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California fires force evacuations of homes, church offices

10/28/2003 News media contact: Tim Tanton · (615) 742-5470 · Nashville, Tenn.

Head-and-shoulders photographs of the Rev. John Yohan Yoon and Bishop Mary Ann Swenson are available.

A UMNS Report By Larry R. Hygh Jr.*

As fires continue to burn across Southern California, one pastor and his family are counting their blessings.

The Rev. John Yohan Yoon, pastor of Del Rosa United Methodist Church in San Bernardino, evacuated the church parsonage with his family on the afternoon of Oct. 25.

"We didn't get any warning," he said. Fire trucks and police cars did not come down the street telling people to evacuate; instead, the family saw the flames coming. Yoon, his wife and two young sons escaped with little more than the clothes they were wearing.

When Yoon arrived back in San Bernardino at 6 the next morning, he found the Del Rosa church still standing. The church is about a half-mile from the parsonage. "I was crossing my fingers that the parsonage was somehow salvaged," he said.

He returned to find the parsonage burned to the ground.

Fires, raging since the weekend, had killed at least 17 people in California and Mexico and destroyed more than 1,500 homes as of Oct. 28. The United Methodist Church's California-Pacific Annual (regional) Conference, led by Bishop Mary Ann Swenson, has requested help from the United Methodist Committee on Relief.

Several United Methodist families had to evacuate their homes, and one congregation evacuated during Sunday services Oct. 26. The San Diego and Santa Barbara district offices were closed, and Santa Barbara's records were moved to a church.

At the Del Rosa church, Yoon said about 35 members gathered that Sunday morning to share with each other.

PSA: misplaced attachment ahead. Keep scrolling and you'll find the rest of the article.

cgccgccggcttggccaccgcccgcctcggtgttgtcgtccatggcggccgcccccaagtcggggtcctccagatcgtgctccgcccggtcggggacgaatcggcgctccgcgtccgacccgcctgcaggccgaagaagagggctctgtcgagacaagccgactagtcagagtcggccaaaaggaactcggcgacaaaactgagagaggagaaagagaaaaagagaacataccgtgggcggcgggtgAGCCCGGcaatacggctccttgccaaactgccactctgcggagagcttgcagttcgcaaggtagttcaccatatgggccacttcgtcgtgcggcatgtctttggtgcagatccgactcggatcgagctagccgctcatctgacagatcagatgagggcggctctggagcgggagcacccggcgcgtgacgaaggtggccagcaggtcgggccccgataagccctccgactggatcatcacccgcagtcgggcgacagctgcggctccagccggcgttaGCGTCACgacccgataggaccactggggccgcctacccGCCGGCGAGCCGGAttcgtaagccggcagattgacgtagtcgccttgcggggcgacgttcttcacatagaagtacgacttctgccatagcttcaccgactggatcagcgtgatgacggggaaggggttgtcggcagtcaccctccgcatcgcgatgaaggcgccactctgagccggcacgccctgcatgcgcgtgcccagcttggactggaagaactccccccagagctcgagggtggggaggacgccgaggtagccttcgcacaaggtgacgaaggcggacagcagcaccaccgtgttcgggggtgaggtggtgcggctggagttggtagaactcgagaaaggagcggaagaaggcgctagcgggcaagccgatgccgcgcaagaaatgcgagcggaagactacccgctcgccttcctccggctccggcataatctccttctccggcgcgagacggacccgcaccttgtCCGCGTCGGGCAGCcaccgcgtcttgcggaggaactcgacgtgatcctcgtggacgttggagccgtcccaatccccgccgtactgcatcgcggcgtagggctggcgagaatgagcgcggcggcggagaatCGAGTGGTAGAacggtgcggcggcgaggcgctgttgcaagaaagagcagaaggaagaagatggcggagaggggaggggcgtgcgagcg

"There are seven families in the congregation who have also lost their homes," Yoon said. "We came together to draw strength from each other. We're trying to make it the best we can with God's help."

Yoon did not deliver his prepared Sunday morning sermon, but instead spoke using the first chapter of 2 Thessalonians. "God comforts us in our trouble so that we may comfort those who are in trouble," he told parishioners. "Don't lose hope in the midst of tragedies like this.

"It's amazing how there's so many people trying to reach out in trouble," he said. "…There are people caring for each other, both strangers and friends. We are drawing strength from one another."

Yoon took his sons, ages 12 and 10, to the site where the parsonage once stood. "The little one thinks he'll be able to go back and find some of the toys he had left," he said. The toys were not there, but Yoon told his son that being together as a family is irreplaceable.

The family is staying temporarily with Yoon's parents, who recently moved to Southern California.

Bishop Swenson is calling on churches across the conference to take a special offering beyond their normal giving during the next two weeks. The conference stretches from Southern California across the Pacific Ocean to Hawaii, Guam and Saipan.

Geographically, six of the eight districts in the California-Pacific Conference have been affected by the fires that continue to burn in Southern California.

"There are no words for the sense of loss that comes from all this," Swenson said in a statement, "but there are words that give hope: Jesus says at the close of the Gospel of Matthew, 'I am with you always,' and I am convinced that is not an unspecific, generalized long-range plan, but a very intimate and specific promise to be present with us in each moment in our lives.

"That promise is sure and true, and I am holding on to it today," she said.

"It is also true that we are a part of that promise becoming real in the face of this disaster: our wonderful connection is already at work, bringing assistance to those in need-and not just our United Methodist family."

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*Hygh is director of communications for the California-Pacific Annual Conference.

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